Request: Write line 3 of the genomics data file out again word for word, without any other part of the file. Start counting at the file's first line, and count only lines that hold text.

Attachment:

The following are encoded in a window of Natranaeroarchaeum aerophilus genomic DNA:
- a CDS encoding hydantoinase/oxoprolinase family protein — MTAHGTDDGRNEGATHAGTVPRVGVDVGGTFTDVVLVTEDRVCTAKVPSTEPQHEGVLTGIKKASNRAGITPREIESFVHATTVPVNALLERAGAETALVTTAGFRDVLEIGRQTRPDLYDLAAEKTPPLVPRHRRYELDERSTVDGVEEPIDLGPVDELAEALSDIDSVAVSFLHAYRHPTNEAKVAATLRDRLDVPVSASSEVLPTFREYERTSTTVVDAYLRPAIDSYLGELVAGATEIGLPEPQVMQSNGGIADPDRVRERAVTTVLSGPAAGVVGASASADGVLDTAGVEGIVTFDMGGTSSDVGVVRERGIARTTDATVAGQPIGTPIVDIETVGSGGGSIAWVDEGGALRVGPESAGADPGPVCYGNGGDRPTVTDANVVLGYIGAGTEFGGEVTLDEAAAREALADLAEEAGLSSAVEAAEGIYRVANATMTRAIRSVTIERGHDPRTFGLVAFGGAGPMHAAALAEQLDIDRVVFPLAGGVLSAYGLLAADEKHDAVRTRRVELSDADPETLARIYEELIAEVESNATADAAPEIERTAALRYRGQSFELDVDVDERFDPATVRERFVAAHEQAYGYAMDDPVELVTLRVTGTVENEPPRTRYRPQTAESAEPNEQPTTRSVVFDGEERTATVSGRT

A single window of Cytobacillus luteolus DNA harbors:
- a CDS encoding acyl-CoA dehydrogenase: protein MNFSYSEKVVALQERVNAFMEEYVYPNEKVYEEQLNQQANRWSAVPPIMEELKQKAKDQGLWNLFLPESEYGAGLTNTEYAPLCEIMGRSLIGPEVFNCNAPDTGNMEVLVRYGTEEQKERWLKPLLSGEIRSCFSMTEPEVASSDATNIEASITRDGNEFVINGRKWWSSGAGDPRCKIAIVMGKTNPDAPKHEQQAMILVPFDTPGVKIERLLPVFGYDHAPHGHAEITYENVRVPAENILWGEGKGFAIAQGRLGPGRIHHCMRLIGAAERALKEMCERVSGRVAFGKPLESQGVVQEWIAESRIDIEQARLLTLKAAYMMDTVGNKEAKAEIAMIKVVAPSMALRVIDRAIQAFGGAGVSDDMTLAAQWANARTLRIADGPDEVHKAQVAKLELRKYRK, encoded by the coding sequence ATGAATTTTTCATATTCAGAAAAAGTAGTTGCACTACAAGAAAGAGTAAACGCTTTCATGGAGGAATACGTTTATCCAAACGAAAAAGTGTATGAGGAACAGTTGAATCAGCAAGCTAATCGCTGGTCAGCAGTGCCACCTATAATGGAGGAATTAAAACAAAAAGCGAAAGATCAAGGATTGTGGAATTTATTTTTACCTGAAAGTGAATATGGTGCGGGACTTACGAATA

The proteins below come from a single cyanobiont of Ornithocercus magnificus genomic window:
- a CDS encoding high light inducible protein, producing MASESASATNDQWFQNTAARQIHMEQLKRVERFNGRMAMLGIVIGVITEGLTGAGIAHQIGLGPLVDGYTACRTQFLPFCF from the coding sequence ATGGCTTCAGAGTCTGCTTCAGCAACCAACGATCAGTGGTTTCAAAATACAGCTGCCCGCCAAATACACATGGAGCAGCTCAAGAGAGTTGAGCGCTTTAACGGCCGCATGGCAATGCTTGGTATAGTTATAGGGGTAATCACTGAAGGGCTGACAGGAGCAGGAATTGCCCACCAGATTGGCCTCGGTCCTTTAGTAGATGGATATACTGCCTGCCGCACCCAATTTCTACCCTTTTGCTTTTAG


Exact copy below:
A single window of Cytobacillus luteolus DNA harbors: